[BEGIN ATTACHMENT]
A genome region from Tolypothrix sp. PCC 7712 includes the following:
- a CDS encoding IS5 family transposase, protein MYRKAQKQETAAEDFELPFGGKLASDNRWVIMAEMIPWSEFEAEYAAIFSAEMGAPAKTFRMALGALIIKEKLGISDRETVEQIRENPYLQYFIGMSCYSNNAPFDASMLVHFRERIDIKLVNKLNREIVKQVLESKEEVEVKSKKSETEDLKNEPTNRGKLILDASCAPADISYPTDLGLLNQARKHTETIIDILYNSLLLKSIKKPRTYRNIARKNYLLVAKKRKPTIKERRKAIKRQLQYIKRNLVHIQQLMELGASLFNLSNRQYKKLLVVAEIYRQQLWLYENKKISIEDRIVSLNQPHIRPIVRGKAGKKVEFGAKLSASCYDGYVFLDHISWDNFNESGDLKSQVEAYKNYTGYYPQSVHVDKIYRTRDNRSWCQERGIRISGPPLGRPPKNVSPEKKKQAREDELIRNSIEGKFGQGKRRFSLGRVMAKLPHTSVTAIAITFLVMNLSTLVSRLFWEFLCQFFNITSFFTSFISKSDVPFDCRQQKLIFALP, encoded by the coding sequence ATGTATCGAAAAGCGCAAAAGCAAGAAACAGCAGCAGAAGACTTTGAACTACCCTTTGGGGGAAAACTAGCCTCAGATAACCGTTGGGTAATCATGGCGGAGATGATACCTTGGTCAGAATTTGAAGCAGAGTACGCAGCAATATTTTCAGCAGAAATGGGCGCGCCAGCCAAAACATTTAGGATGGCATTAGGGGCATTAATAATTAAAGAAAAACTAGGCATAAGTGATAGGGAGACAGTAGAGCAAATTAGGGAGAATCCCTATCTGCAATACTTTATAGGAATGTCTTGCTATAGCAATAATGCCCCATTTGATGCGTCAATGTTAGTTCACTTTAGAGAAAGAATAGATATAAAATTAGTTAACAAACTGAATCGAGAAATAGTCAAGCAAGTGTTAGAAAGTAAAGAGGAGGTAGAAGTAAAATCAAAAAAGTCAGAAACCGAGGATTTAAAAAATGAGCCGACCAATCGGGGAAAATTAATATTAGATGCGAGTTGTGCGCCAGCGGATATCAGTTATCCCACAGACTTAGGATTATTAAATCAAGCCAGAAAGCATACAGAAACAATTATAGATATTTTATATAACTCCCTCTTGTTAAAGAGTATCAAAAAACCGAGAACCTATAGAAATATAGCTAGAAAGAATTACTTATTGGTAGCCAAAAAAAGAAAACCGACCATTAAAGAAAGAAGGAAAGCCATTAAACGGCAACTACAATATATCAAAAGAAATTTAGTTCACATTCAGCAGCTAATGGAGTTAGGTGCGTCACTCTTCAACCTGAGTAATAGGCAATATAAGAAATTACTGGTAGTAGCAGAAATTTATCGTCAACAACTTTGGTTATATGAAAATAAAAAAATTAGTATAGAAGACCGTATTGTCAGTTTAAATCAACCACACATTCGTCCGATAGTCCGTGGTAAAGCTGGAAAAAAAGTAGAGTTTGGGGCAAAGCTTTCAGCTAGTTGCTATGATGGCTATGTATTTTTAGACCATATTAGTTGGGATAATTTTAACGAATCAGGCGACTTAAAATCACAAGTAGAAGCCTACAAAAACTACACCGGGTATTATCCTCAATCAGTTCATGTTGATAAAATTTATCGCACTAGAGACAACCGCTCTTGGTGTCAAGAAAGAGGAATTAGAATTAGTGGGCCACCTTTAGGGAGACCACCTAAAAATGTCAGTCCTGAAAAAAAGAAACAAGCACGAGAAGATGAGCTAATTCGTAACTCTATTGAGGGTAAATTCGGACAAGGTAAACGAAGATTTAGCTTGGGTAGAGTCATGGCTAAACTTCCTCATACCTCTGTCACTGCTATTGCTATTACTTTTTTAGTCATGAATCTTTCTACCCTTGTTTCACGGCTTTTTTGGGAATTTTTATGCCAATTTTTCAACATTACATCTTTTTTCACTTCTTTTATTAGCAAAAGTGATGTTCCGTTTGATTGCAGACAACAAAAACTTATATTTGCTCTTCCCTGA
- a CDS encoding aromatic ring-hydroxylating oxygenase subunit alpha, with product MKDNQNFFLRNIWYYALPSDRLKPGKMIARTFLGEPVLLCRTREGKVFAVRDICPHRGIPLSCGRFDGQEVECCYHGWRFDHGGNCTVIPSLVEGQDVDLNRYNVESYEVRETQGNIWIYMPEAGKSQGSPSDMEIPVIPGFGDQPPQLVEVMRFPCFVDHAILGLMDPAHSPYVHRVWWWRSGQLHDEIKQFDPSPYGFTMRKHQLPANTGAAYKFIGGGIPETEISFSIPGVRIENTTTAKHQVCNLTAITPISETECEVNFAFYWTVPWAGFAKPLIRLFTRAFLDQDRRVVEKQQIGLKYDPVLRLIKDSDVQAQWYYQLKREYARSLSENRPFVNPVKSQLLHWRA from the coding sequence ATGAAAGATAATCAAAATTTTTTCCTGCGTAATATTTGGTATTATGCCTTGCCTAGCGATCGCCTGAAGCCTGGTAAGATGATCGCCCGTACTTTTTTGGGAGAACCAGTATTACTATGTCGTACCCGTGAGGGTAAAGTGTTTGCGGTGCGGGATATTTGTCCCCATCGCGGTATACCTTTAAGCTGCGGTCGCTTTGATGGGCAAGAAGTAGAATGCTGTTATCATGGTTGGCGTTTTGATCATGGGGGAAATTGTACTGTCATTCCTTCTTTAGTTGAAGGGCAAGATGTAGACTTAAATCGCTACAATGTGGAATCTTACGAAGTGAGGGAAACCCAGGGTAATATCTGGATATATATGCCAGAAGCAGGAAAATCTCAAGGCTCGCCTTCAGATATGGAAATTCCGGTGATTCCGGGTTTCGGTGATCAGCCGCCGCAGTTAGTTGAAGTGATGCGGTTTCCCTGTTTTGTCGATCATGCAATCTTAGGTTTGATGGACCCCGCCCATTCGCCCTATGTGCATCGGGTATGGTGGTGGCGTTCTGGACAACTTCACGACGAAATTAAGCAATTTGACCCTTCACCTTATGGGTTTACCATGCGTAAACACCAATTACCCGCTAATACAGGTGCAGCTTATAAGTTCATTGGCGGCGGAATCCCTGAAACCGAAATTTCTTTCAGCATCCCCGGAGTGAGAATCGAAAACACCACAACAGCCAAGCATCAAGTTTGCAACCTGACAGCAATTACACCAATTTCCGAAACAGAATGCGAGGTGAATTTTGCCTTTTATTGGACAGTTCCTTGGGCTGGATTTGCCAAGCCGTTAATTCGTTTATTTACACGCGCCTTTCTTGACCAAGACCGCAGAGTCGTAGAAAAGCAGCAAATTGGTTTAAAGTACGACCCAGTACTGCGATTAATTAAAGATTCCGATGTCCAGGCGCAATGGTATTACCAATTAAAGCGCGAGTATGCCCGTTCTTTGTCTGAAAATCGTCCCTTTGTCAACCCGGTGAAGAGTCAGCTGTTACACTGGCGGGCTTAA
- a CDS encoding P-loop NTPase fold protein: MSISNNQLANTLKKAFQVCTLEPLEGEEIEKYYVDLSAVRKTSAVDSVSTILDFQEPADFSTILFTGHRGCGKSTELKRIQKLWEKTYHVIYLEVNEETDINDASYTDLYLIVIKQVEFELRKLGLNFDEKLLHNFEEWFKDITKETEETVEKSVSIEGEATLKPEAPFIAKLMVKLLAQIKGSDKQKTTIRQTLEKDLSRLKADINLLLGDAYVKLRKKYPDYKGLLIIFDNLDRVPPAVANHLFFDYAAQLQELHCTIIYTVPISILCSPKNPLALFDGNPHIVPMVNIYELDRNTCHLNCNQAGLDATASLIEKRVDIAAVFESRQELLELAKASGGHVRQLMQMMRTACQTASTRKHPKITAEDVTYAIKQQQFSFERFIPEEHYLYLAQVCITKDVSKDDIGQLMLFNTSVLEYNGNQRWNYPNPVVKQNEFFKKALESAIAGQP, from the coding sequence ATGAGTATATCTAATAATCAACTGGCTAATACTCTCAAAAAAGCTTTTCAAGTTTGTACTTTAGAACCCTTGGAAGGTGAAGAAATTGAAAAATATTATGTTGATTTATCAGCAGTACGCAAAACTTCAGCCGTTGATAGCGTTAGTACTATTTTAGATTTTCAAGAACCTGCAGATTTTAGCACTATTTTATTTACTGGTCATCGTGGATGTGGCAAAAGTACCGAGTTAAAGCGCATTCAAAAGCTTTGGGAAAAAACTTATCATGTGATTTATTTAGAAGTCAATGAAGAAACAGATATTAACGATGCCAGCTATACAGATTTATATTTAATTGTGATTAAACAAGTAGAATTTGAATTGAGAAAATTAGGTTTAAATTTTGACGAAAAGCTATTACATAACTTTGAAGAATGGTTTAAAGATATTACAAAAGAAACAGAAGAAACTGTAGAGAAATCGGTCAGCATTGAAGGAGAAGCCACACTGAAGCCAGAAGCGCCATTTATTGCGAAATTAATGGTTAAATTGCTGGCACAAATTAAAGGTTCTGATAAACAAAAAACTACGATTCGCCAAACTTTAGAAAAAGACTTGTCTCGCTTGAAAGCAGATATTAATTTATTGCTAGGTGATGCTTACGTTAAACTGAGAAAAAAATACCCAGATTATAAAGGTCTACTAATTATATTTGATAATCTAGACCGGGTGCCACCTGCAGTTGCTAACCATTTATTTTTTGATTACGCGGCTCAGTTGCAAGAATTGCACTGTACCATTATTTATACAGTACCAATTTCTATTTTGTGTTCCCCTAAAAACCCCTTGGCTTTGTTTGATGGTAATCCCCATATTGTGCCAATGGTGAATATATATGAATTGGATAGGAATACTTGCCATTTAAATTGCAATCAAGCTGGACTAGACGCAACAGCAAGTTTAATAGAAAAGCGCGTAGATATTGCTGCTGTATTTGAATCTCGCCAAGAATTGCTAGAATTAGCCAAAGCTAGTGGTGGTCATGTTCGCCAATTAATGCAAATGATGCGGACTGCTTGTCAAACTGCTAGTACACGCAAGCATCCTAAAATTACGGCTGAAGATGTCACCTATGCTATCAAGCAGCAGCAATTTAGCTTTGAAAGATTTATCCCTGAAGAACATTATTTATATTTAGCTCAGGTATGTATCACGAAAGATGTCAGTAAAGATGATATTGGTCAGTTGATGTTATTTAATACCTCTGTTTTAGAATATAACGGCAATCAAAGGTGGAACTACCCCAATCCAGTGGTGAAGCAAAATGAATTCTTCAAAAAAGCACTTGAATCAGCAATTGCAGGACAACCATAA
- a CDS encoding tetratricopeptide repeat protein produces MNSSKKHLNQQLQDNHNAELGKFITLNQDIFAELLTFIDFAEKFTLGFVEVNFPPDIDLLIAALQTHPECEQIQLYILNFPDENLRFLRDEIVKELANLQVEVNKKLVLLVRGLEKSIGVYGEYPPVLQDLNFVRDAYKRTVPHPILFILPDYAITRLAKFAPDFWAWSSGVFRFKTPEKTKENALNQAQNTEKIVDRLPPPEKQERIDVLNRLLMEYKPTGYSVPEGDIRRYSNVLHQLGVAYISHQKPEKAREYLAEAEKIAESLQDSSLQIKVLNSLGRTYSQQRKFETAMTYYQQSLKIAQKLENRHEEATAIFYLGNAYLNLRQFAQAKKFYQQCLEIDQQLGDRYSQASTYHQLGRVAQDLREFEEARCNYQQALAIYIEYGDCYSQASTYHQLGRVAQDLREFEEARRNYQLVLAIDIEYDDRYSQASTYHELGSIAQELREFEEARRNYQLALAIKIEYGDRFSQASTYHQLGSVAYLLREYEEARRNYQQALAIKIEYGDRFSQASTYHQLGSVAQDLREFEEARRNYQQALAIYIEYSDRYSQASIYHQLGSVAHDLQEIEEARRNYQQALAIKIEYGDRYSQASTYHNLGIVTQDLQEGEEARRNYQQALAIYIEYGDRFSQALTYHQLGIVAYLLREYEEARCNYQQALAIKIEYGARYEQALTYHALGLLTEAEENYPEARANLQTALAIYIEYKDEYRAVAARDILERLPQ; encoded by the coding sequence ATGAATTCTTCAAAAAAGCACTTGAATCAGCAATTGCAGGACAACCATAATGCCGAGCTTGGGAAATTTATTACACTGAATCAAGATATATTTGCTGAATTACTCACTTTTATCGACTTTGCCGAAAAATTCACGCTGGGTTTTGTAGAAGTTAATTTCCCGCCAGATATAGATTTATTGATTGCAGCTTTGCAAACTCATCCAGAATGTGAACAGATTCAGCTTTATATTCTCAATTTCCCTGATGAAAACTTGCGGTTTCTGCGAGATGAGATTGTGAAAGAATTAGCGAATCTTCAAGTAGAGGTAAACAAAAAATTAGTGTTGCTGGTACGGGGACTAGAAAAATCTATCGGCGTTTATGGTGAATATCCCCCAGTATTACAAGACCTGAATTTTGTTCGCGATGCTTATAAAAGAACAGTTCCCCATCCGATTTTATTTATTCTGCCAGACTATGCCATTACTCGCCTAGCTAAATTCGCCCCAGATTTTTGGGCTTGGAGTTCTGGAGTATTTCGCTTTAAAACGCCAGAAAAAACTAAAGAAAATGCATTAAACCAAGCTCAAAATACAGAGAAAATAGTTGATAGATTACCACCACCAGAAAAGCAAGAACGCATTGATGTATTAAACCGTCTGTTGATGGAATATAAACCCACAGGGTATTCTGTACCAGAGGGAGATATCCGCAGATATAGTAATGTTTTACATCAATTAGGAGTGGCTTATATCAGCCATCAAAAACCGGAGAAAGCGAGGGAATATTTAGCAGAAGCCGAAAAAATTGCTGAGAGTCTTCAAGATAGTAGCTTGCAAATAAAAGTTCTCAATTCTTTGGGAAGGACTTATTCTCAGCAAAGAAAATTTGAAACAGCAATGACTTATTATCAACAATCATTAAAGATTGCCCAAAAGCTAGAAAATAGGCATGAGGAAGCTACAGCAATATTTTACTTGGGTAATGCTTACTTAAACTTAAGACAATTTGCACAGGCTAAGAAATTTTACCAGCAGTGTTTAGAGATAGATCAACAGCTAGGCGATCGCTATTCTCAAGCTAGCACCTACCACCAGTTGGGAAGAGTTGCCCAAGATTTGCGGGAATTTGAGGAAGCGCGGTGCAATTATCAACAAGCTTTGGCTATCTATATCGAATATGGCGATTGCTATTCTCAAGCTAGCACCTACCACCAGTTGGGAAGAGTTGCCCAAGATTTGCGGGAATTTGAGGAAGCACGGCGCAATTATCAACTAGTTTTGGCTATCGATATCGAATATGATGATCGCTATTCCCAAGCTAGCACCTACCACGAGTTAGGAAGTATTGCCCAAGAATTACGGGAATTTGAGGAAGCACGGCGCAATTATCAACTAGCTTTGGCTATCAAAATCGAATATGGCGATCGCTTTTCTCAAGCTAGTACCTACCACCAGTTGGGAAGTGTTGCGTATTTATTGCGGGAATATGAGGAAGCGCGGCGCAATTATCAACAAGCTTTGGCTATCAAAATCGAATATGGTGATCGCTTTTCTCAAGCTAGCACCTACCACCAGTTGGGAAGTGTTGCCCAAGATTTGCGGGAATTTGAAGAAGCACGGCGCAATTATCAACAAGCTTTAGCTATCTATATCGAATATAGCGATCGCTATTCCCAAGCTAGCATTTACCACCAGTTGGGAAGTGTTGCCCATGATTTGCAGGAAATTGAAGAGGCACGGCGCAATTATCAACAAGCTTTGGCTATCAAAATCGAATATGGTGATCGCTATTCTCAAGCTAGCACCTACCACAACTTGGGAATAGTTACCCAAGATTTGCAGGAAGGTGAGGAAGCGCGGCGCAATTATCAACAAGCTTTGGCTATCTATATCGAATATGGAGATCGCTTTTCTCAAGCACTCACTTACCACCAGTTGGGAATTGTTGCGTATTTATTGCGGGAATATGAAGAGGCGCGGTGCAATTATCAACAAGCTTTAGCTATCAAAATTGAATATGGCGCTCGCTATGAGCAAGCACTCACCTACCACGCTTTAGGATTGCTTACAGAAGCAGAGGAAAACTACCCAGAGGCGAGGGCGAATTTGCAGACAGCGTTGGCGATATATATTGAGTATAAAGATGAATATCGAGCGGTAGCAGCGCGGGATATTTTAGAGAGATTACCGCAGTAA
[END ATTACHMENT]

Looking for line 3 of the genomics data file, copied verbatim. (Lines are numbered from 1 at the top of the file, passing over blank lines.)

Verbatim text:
- a CDS encoding aromatic ring-hydroxylating oxygenase subunit alpha, with product MKDNQNFFLRNIWYYALPSDRLKPGKMIARTFLGEPVLLCRTREGKVFAVRDICPHRGIPLSCGRFDGQEVECCYHGWRFDHGGNCTVIPSLVEGQDVDLNRYNVESYEVRETQGNIWIYMPEAGKSQGSPSDMEIPVIPGFGDQPPQLVEVMRFPCFVDHAILGLMDPAHSPYVHRVWWWRSGQLHDEIKQFDPSPYGFTMRKHQLPANTGAAYKFIGGGIPETEISFSIPGVRIENTTTAKHQVCNLTAITPISETECEVNFAFYWTVPWAGFAKPLIRLFTRAFLDQDRRVVEKQQIGLKYDPVLRLIKDSDVQAQWYYQLKREYARSLSENRPFVNPVKSQLLHWRA from the coding sequence ATGAAAGATAATCAAAATTTTTTCCTGCGTAATATTTGGTATTATGCCTTGCCTAGCGATCGCCTGAAGCCTGGTAAGATGATCGCCCGTACTTTTTTGGGAGAACCAGTATTACTATGTCGTACCCGTGAGGGTAAAGTGTTTGCGGTGCGGGATATTTGTCCCCATCGCGGTATACCTTTAAGCTGCGGTCGCTTTGATGGGCAAGAAGTAGAATGCTGTTATCATGGTTGGCGTTTTGATCATGGGGGAAATTGTACTGTCATTCCTTCTTTAGTTGAAGGGCAAGATGTAGACTTAAATCGCTACAATGTGGAATCTTACGAAGTGAGGGAAACCCAGGGTAATATCTGGATATATATGCCAGAAGCAGGAAAATCTCAAGGCTCGCCTTCAGATATGGAAATTCCGGTGATTCCGGGTTTCGGTGATCAGCCGCCGCAGTTAGTTGAAGTGATGCGGTTTCCCTGTTTTGTCGATCATGCAATCTTAGGTTTGATGGACCCCGCCCATTCGCCCTATGTGCATCGGGTATGGTGGTGGCGTTCTGGACAACTTCACGACGAAATTAAGCAATTTGACCCTTCACCTTATGGGTTTACCATGCGTAAACACCAATTACCCGCTAATACAGGTGCAGCTTATAAGTTCATTGGCGGCGGAATCCCTGAAACCGAAATTTCTTTCAGCATCCCCGGAGTGAGAATCGAAAACACCACAACAGCCAAGCATCAAGTTTGCAACCTGACAGCAATTACACCAATTTCCGAAACAGAATGCGAGGTGAATTTTGCCTTTTATTGGACAGTTCCTTGGGCTGGATTTGCCAAGCCGTTAATTCGTTTATTTACACGCGCCTTTCTTGACCAAGACCGCAGAGTCGTAGAAAAGCAGCAAATTGGTTTAAAGTACGACCCAGTACTGCGATTAATTAAAGATTCCGATGTCCAGGCGCAATGGTATTACCAATTAAAGCGCGAGTATGCCCGTTCTTTGTCTGAAAATCGTCCCTTTGTCAACCCGGTGAAGAGTCAGCTGTTACACTGGCGGGCTTAA